Is it Big Data?

Is it Big Data?

As a write this my mind runs rampant through a sea of gems which I’d love to drop into my contribution to the D&D weekly blog. However it would appear that the most constant thoughts are that of why we, as a team, have chosen to continue to contribute as much as we can to the healthcare industry and Big data.

I am frequently asked for my opinion on Big Data, I would say at least 3 times each month. However I am yet to be sure that my view on Big Data in healthcare is accepted by my expert industry colleagues as one they would agree with. So I thought I’d share this with you our readers to get your opinion.  In many of the events I speak at each year, I frequently try to provide a different view of Big Data through the use of the Rorschach test. My application of the Rorschach test considers Doctors, nurses and administrators in healthcare and proposes that irrespective of the volume of data they all handle each day. Their approach or perception of Big Data becomes relative to their appreciation and skillset in using data. For example I believe that:

> Administrators gravitate to the use of data as it underpins much of what they do – irrespective of volumes.

> Nurses tend to approach data with some apprehension and less enthusiasm (in my experience).

> Whereas doctors seem to love looking at variation, accuracy and benchmarking using this data.

But let’s forget my views for a second and consider the industry definition, which says “Big Data’ is a blanket term for any collection of data sets so large and complex that it becomes difficult to process using on-hand database management tools or traditional data processing applications. The challenges include capture, curation, storage, search, sharing, transfer, analysis and visualization.”  This definition triggers so many questions for me, how big is big? What if your on-hand database is Hadoop does it become small data? – Now I’m just messing around.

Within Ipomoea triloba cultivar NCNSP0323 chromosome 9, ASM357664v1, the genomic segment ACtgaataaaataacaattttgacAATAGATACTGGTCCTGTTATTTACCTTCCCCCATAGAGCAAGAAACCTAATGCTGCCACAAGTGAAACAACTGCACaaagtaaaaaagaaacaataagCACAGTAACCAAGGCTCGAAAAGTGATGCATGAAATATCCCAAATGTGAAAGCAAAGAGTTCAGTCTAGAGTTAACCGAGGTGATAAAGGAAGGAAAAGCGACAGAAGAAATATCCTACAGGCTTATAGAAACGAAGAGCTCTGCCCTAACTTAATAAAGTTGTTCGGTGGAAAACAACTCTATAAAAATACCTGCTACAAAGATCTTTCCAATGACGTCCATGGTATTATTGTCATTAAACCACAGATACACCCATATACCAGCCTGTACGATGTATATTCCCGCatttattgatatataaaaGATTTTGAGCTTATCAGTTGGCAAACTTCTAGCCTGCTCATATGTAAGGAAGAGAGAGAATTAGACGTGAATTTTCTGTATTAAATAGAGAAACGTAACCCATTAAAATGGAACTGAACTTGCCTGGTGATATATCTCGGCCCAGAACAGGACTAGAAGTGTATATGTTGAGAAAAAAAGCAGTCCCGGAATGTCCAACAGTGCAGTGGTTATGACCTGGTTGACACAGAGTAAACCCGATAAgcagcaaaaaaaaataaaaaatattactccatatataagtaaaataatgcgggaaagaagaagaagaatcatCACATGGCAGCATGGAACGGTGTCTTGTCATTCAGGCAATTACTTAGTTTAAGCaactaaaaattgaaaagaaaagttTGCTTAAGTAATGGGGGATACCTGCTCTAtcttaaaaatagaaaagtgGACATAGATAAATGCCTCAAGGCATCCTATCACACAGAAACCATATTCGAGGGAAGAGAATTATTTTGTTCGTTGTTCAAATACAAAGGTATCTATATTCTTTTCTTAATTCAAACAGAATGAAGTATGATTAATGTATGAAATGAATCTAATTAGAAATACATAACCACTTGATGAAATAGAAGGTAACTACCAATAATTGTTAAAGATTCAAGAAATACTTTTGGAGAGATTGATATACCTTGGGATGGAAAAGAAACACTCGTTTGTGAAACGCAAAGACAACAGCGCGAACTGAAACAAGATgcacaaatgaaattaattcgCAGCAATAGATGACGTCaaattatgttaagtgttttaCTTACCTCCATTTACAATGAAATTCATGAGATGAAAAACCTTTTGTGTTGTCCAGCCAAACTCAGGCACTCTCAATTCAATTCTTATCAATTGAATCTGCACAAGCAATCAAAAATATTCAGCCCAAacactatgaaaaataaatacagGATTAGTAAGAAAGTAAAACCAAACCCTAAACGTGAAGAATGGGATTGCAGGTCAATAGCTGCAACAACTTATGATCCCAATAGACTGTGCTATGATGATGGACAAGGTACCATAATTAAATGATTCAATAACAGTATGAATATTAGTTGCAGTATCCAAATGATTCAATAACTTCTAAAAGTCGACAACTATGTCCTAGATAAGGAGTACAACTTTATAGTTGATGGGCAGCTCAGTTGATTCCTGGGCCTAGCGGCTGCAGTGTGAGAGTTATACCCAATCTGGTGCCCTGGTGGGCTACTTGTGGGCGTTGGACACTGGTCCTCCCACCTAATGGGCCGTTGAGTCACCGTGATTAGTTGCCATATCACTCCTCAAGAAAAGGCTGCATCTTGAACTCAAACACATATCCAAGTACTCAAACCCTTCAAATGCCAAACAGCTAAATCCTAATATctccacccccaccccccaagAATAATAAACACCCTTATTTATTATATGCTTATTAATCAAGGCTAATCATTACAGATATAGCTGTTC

We have made it our duty to help organisations to simplify data implementing software like QlikView which changes the perception of Big data in health. QlikView is not a convention BI tool which means that. To some extent QlikView has become the “On-hand database and visualisation tool” which the Wikipedia definition referred to. Does this mean that big data will change to something else in those organisations?

In an age of endless advances in social media, dating, wearable tech, 3D printing, bitcoin, dashboards, stock market crashes, winners, losers (guess they have always been around) and start-up mania. There are a few things which, not only fill me with nostalgia but forces me to assess where we are and dare to imagine what is to come.  We will continue to challenge the status quo and help to redefine definition though our contribution in healthcare.

Let’s get those views.


– Orlando Agrippa

Draper & Dash